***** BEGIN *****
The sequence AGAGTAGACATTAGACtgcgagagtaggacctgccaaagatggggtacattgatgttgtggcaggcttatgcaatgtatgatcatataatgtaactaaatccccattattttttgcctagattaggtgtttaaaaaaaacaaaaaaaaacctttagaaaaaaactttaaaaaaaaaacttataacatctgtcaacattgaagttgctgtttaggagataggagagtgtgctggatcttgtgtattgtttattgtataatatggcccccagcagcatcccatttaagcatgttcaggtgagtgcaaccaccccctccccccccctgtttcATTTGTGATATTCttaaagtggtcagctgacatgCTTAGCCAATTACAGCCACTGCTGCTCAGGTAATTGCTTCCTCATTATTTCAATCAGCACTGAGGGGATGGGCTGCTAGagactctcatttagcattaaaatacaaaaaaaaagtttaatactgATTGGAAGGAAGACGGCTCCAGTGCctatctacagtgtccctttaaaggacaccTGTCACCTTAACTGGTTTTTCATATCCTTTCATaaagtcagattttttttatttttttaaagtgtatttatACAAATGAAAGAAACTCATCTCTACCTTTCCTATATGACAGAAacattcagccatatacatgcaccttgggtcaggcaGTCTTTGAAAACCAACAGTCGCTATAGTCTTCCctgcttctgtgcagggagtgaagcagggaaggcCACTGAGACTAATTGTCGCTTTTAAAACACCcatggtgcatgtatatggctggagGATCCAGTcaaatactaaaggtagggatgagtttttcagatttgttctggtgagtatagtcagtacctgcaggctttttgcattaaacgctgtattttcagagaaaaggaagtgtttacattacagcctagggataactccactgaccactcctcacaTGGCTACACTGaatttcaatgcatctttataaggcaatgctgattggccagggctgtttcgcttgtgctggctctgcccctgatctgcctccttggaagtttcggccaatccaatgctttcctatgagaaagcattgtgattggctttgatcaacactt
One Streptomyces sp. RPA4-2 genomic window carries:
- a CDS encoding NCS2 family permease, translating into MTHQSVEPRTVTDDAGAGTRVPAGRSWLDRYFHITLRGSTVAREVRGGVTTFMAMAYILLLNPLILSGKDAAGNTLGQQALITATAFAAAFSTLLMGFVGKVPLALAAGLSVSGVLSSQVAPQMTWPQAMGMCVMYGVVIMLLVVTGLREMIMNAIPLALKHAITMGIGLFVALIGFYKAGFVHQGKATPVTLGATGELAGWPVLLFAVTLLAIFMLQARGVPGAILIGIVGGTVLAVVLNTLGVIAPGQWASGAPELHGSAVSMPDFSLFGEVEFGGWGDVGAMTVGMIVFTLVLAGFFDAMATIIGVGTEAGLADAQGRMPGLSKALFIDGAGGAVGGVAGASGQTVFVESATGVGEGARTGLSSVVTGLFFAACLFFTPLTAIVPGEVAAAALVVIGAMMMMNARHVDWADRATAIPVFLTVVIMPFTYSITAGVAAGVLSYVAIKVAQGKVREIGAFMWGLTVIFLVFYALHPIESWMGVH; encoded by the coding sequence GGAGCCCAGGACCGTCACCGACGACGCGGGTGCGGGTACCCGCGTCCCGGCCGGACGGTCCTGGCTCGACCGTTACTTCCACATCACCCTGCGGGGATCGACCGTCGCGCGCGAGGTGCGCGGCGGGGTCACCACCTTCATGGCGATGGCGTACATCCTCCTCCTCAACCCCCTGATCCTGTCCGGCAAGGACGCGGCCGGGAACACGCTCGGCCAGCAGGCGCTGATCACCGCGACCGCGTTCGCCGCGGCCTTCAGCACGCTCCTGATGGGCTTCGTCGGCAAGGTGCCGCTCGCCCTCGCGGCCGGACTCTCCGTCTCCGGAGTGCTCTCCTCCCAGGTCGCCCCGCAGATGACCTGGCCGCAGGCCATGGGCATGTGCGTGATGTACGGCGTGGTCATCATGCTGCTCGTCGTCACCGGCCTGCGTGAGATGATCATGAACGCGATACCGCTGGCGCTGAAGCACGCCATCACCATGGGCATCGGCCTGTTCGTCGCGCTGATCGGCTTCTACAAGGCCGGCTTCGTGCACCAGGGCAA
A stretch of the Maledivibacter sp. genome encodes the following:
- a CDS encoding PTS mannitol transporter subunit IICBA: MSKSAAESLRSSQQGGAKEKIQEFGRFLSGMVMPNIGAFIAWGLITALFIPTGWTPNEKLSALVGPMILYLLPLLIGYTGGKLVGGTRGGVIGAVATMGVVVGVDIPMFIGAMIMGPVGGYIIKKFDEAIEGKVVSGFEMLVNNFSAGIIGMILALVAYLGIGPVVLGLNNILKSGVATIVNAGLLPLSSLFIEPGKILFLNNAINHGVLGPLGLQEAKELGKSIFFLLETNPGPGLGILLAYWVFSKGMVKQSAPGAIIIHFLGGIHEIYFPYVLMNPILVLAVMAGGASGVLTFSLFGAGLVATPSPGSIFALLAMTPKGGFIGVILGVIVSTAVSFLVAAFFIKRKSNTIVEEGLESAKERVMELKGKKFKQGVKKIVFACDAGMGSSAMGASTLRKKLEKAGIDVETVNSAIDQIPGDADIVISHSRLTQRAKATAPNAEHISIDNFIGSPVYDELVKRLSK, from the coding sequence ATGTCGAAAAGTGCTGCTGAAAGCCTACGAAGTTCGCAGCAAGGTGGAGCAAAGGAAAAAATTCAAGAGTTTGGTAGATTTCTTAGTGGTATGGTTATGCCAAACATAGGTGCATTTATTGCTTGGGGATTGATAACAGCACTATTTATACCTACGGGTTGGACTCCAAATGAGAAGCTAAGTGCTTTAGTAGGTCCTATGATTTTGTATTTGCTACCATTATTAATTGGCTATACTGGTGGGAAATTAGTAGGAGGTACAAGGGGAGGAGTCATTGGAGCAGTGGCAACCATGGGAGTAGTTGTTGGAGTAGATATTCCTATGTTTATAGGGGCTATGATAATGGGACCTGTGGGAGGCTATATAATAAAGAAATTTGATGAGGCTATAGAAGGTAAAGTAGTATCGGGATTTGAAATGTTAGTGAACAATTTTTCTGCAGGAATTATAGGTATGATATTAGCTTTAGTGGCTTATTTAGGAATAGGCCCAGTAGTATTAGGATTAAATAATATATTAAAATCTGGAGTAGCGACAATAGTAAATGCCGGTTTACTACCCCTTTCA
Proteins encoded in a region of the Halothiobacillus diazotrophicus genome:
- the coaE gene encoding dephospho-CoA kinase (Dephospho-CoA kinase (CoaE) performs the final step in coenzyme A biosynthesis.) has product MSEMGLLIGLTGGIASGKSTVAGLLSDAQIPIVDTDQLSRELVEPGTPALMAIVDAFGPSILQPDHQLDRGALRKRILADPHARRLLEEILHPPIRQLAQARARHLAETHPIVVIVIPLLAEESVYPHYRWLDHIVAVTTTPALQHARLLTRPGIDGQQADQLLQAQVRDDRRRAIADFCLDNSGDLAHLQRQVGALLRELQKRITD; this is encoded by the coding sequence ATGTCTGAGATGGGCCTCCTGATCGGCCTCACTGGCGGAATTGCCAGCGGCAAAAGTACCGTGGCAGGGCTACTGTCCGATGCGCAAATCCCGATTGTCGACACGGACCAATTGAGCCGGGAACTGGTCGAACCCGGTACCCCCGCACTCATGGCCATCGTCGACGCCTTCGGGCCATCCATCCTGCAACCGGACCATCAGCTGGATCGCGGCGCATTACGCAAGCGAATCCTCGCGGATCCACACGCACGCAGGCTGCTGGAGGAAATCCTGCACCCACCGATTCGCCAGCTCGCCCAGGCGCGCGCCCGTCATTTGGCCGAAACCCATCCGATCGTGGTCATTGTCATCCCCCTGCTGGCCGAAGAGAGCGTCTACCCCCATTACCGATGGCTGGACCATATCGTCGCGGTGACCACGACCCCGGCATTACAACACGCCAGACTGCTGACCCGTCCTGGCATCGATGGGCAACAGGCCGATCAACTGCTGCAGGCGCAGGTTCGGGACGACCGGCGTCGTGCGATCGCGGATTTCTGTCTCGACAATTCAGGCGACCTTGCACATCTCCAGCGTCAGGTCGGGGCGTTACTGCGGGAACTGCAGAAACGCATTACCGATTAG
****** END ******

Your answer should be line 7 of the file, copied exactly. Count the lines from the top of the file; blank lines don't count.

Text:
- the coaE gene encoding dephospho-CoA kinase (Dephospho-CoA kinase (CoaE) performs the final step in coenzyme A biosynthesis.) has product MSEMGLLIGLTGGIASGKSTVAGLLSDAQIPIVDTDQLSRELVEPGTPALMAIVDAFGPSILQPDHQLDRGALRKRILADPHARRLLEEILHPPIRQLAQARARHLAETHPIVVIVIPLLAEESVYPHYRWLDHIVAVTTTPALQHARLLTRPGIDGQQADQLLQAQVRDDRRRAIADFCLDNSGDLAHLQRQVGALLRELQKRITD; this is encoded by the coding sequence ATGTCTGAGATGGGCCTCCTGATCGGCCTCACTGGCGGAATTGCCAGCGGCAAAAGTACCGTGGCAGGGCTACTGTCCGATGCGCAAATCCCGATTGTCGACACGGACCAATTGAGCCGGGAACTGGTCGAACCCGGTACCCCCGCACTCATGGCCATCGTCGACGCCTTCGGGCCATCCATCCTGCAACCGGACCATCAGCTGGATCGCGGCGCATTACGCAAGCGAATCCTCGCGGATCCACACGCACGCAGGCTGCTGGAGGAAATCCTGCACCCACCGATTCGCCAGCTCGCCCAGGCGCGCGCCCGTCATTTGGCCGAAACCCATCCGATCGTGGTCATTGTCATCCCCCTGCTGGCCGAAGAGAGCGTCTACCCCCATTACCGATGGCTGGACCATATCGTCGCGGTGACCACGACCCCGGCATTACAACACGCCAGACTGCTGACCCGTCCTGGCATCGATGGGCAACAGGCCGATCAACTGCTGCAGGCGCAGGTTCGGGACGACCGGCGTCGTGCGATCGCGGATTTCTGTCTCGACAATTCAGGCGACCTTGCACATCTCCAGCGTCAGGTCGGGGCGTTACTGCGGGAACTGCAGAAACGCATTACCGATTAG